Referendum On Nuclear Plant Construction Is Positive Decision From Perspective of Governance, Democracy, Says Expert

Having studied and analyzed President Kassym-Jomart Tokayev’s state-of-the-nation address, the Economic course of a Just Kazakhstan, I would like to note the initiative to hold a referendum regarding the construction of a nuclear power plant in Kazakhstan. 

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I personally think that there is no doubt that organizing a national referendum on whether to build a nuclear power plant in the country is a positive decision from the perspective of governance, democracy, and responsible policy implementation. The referendum will allow the public opinion to be taken into account.

Maria Pujo Tadić

At the same time, as an expert in the field of climate change, I would like to note the following. To limit the impacts of climate change, the world must rapidly reduce its dependence on fossil fuels to reduce greenhouse gas emissions. Nuclear energy is low-carbon and can be deployed on a large scale at the timescale required, supplying the world with clean, reliable, and affordable electricity. Nuclear power plants produce no greenhouse gas emissions during operation, and over the course of its life-cycle, nuclear produces about the same amount of carbon dioxide-equivalent emissions per unit of electricity as wind, and one-third of the emissions per unit of electricity when compared with solar.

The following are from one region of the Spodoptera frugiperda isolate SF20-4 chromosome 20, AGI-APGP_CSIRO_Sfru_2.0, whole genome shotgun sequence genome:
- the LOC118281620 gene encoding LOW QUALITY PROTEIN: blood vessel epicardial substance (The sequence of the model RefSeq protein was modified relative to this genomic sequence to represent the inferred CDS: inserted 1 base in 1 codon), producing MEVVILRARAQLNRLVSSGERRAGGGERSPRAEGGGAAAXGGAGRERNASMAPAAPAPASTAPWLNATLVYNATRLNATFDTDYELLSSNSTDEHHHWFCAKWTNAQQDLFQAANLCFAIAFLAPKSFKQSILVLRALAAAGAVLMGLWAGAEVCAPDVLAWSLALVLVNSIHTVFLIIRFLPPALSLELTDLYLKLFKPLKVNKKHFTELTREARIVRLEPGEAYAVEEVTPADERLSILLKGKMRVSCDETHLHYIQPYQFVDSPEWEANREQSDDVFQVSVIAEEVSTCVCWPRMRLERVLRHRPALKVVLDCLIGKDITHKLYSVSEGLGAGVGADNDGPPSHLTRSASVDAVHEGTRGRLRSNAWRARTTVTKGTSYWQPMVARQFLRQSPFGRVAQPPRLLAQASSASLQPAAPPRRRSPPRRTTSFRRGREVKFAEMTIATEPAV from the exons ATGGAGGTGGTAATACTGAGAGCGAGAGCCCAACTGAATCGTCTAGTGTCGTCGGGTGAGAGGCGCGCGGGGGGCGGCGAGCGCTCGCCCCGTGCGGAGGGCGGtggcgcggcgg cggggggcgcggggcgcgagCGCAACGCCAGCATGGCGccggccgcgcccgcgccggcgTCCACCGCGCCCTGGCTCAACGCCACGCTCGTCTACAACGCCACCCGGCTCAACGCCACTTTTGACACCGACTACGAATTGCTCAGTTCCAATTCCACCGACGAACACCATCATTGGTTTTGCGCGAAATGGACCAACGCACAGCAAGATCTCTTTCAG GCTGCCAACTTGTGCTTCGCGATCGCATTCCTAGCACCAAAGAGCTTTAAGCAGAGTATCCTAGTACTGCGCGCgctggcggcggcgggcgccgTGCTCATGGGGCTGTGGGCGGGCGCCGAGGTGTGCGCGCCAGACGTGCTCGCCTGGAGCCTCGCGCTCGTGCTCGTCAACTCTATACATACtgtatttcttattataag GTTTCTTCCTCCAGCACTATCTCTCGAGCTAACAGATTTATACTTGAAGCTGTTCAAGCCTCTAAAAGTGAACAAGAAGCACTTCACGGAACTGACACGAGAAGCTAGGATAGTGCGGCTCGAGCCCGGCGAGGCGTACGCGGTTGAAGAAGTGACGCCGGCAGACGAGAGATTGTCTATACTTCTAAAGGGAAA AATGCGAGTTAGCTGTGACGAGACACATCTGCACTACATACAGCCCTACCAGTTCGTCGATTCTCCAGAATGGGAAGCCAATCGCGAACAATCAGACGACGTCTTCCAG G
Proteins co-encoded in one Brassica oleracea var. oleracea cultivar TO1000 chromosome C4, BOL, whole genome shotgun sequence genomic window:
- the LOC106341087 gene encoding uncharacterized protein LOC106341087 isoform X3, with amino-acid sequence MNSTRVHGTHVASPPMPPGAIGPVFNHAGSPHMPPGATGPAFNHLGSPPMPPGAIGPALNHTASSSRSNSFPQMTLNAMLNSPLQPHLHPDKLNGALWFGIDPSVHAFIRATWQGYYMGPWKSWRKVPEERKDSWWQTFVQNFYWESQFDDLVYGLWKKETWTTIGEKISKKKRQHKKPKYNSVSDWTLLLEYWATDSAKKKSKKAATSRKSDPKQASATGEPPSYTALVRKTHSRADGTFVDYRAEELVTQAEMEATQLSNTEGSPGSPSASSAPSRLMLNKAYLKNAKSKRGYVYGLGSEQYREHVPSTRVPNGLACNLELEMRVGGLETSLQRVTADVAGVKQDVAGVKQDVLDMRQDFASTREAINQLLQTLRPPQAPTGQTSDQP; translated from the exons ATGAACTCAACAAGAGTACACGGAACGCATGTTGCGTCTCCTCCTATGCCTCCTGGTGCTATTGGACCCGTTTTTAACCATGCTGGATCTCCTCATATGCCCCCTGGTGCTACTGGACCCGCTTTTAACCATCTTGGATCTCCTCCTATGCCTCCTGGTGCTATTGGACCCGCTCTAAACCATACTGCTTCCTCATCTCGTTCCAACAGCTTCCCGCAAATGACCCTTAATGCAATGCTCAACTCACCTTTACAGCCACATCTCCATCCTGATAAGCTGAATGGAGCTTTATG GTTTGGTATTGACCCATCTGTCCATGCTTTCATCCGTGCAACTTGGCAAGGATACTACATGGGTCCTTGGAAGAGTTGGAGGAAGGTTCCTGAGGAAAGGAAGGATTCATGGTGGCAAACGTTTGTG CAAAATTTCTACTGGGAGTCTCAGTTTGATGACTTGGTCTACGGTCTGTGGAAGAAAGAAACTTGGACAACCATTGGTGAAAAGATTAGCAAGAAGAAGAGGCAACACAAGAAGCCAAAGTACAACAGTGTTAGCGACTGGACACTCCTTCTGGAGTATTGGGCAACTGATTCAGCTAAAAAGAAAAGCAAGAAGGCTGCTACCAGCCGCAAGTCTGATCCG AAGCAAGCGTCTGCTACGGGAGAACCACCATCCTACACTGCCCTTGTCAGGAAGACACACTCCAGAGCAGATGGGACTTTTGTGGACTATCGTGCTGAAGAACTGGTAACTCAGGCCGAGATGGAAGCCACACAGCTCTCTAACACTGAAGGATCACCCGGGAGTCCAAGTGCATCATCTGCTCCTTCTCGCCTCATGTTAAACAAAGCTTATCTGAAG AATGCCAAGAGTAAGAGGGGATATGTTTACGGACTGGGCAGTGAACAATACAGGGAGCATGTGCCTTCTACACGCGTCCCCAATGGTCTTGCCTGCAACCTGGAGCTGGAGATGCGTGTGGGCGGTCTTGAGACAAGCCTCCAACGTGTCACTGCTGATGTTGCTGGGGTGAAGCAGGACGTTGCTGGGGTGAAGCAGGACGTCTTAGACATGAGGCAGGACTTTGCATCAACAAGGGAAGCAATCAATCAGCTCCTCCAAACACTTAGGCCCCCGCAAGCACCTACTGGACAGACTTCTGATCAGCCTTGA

Moreover, if we are talking about ESG on April 21, 2021, the European Commission made a number of amendments to the EU Taxonomy Regulation (Regulation (EU) 2020/852), which entered into force in July 2020, signaling the inclusion of nuclear energy in the taxonomy. However, technical safety issues require special attention in this context. There may be very strong public concerns about any nuclear facilities.

I am convinced that the Kazakh public, and above all experts and specialists, will approach the final decision on the construction of a nuclear power plant in Kazakhstan with full responsibility, carefully analyzing all possible risks and benefits. In this sense, it could be useful to study the experiences of the construction of the Croatian-Slovenian nuclear power plant Krško.

The author is  Maria Pujo Tadić, an international expert on climate change, politics and ESG, the President of the International Institute for Climate Action. 

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